The one big concern with Walker might be his knees. He played 43 of 72 games with the Celtics this past season, sitting out the final two games of Boston’s first-round loss to the Nets because of trouble with his left knee.
In his first move as Celtics team president, Brad Stevens traded Walker to the Thunder in June. The Thunder then bought out his contract, which allowed the Knicks to sign him to a two-year deal.
Still, Walker is only one year removed from his fourth consecutive All-Star appearance, and he is a significant improvement over departing point guard Elfrid Payton. He also won’t have to carry a huge load minutes-wise as the Knicks have Derrick Rose coming off the bench and some depth at guard with Alec Burks and Immanuel Quickley.
Calhoun, who knows Knicks coach Tom Thibodeau well, believes Walker is stepping into a great situation for both him and the Knicks.
Said Calhoun: "This is going to be a big positive. People always worry about pressure. Pressure is only what you feel. He’s happy. He’s playing for the Knicks. And he’s a New York kid."
One in a long line of New York kids.
Knicks who attended New York high schools
(Info via basketball-reference.com)
|Player||HS City||HS Name||From||To||Years||Games|
|Kyle O'Quinn||Cambria Heights||Campus Magnet||2016||2018||3||221|
|Metta World Peace||New York||La Salle Academy||2014||2014||1||29|
|Stephon Marbury||Brooklyn||Abraham Lincoln||2004||2008||5||287|
|Mark Jackson||Brooklyn||Bishop Loughlin Memorial||1988||2002||7||500|
|Anthony Mason||Springfield Gardens||Springfield Gardens||1992||1996||5||395|
|Rolando Blackman||Brooklyn||William E. Grady Career and Technical||1993||1994||2||115|
|Rod Strickland||Bronx||Truman HS||1989||1990||2||132|
|Sidney Green||Brooklyn||Thomas Jefferson||1988||1989||2||164|
|Carey Scurry||Brooklyn||Alexander Hamilton||1988||1988||1||4|
|Stewart Granger||Brooklyn||Nazareth Regional||1987||1987||1||15|
|Ernie Grunfeld||Forest Hills||Forest Hills||1983||1986||4||298|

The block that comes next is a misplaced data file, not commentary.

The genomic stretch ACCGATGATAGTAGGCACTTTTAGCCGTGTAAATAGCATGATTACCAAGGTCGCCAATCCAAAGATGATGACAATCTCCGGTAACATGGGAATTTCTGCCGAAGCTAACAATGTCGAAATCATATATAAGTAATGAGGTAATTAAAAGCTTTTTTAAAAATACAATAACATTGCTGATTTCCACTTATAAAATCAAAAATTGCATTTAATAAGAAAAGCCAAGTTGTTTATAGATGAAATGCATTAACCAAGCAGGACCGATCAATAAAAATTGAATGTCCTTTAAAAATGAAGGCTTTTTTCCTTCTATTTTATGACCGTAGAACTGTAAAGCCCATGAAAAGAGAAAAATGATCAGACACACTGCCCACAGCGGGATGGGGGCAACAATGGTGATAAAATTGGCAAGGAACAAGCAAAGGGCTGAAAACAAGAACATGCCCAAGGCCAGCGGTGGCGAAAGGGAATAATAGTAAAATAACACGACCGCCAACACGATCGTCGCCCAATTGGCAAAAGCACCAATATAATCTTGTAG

|Len Elmore||New York||Power Memorial||1984||1984||1||65|
|Mike Davis||Brooklyn||Eastern District||1983||1983||1||8|
|Ron Behagen||Bronx||DeWitt Clinton||1979||1979||1||5|
|Jim McMillian||Brooklyn||Thomas Jefferson||1977||1978||2||148|
|Dean Meminger||New York||Rice||1972||1977||4||268|
|Mike Riordan||Flushing||Holy Cross||1969||1972||4||221|
|Neil Johnson||New York||George Washington||1967||1968||2||94|
|Freddie Crawford||New York||Samuel Gompers||1967||1968||2||50|
|Jerry Harkness||Bronx||DeWitt Clinton||1964||1964||1||5|
|Tom Stith||Brooklyn||Saint Francis Preparatory School||1963||1963||1||25|
|Sam Stith||Brooklyn||Saint Francis Preparatory School||1962||1962||1||32|
|Bill Smith||New York||New York Military Academy||1962||1962||1||9|
|Ray Felix||New York||Metropolitan||1955||1960||6||376|
|Brendan McCann||Brooklyn||Manual Training||1958||1960||3||41|
|Cal Ramsey||New York||Commerce||1960||1960||1||7|
|Pete Brennan||Brooklyn||Saint Augustine||1959||1959||1||16|
|Fred Christ||Brooklyn||St. Francis Prep||1955||1955||1||6|
|Don Ackerman||New York||Metropolitan||1954||1954||1||28|
|Max Zaslofsky||Brooklyn||Thomas Jefferson||1951||1953||3||161|
|Dick Surhoff||Queens||Grover Cleveland||1953||1953||1||26|
|George Kaftan||New York||Xavier||1951||1952||2||113|
|Ed Bartels||New York||La Salle Academy||1950||1950||1||2|
|Tommy Byrnes||Bronx||DeWitt Clinton||1947||1949||3||142|
|Sid Tanenbaum||Brooklyn||Thomas Jefferson||1948||1949||2||56|
|Leo Gottlieb||Bronx||DeWitt Clinton||1947||1948||2||84|
|Nat Militzok||New York||Stuyvesant||1947||1947||1||36|
|Ralph Kaplowitz||Bronx||DeWitt Clinton||1947||1947||1||27|
|Bob Mullens||Brooklyn||Brooklyn Prep||1947||1947||1||26|
|Dick Murphy||College Point||St. Agnes||1947||1947||1||24|
|Frido Frey||Brooklyn||New Utrecht||1947||1947||1||23|
|Frank Mangiapane||New York||George Washington||1947||1947||1||6|